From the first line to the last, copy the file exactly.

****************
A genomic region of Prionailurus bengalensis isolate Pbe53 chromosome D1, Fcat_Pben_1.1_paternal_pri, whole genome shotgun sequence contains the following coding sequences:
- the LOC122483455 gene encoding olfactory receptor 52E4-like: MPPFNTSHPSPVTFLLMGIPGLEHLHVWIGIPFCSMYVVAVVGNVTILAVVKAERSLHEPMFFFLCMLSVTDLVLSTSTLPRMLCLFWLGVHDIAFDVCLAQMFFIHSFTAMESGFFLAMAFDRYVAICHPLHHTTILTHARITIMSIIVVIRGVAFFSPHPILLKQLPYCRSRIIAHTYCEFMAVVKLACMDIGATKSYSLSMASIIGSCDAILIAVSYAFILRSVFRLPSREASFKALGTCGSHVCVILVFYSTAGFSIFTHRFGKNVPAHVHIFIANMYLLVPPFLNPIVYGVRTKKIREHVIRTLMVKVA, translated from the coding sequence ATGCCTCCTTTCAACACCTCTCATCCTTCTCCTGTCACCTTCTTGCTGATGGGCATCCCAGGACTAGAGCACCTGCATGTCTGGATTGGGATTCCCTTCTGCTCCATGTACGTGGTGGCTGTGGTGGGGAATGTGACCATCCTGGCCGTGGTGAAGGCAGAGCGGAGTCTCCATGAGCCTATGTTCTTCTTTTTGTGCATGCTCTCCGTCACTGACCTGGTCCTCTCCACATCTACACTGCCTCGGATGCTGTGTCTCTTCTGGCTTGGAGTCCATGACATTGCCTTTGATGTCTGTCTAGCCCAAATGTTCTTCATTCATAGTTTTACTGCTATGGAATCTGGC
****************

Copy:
A genomic region of Prionailurus bengalensis isolate Pbe53 chromosome D1, Fcat_Pben_1.1_paternal_pri, whole genome shotgun sequence contains the following coding sequences:
- the LOC122483455 gene encoding olfactory receptor 52E4-like: MPPFNTSHPSPVTFLLMGIPGLEHLHVWIGIPFCSMYVVAVVGNVTILAVVKAERSLHEPMFFFLCMLSVTDLVLSTSTLPRMLCLFWLGVHDIAFDVCLAQMFFIHSFTAMESGFFLAMAFDRYVAICHPLHHTTILTHARITIMSIIVVIRGVAFFSPHPILLKQLPYCRSRIIAHTYCEFMAVVKLACMDIGATKSYSLSMASIIGSCDAILIAVSYAFILRSVFRLPSREASFKALGTCGSHVCVILVFYSTAGFSIFTHRFGKNVPAHVHIFIANMYLLVPPFLNPIVYGVRTKKIREHVIRTLMVKVA, translated from the coding sequence ATGCCTCCTTTCAACACCTCTCATCCTTCTCCTGTCACCTTCTTGCTGATGGGCATCCCAGGACTAGAGCACCTGCATGTCTGGATTGGGATTCCCTTCTGCTCCATGTACGTGGTGGCTGTGGTGGGGAATGTGACCATCCTGGCCGTGGTGAAGGCAGAGCGGAGTCTCCATGAGCCTATGTTCTTCTTTTTGTGCATGCTCTCCGTCACTGACCTGGTCCTCTCCACATCTACACTGCCTCGGATGCTGTGTCTCTTCTGGCTTGGAGTCCATGACATTGCCTTTGATGTCTGTCTAGCCCAAATGTTCTTCATTCATAGTTTTACTGCTATGGAATCTGGC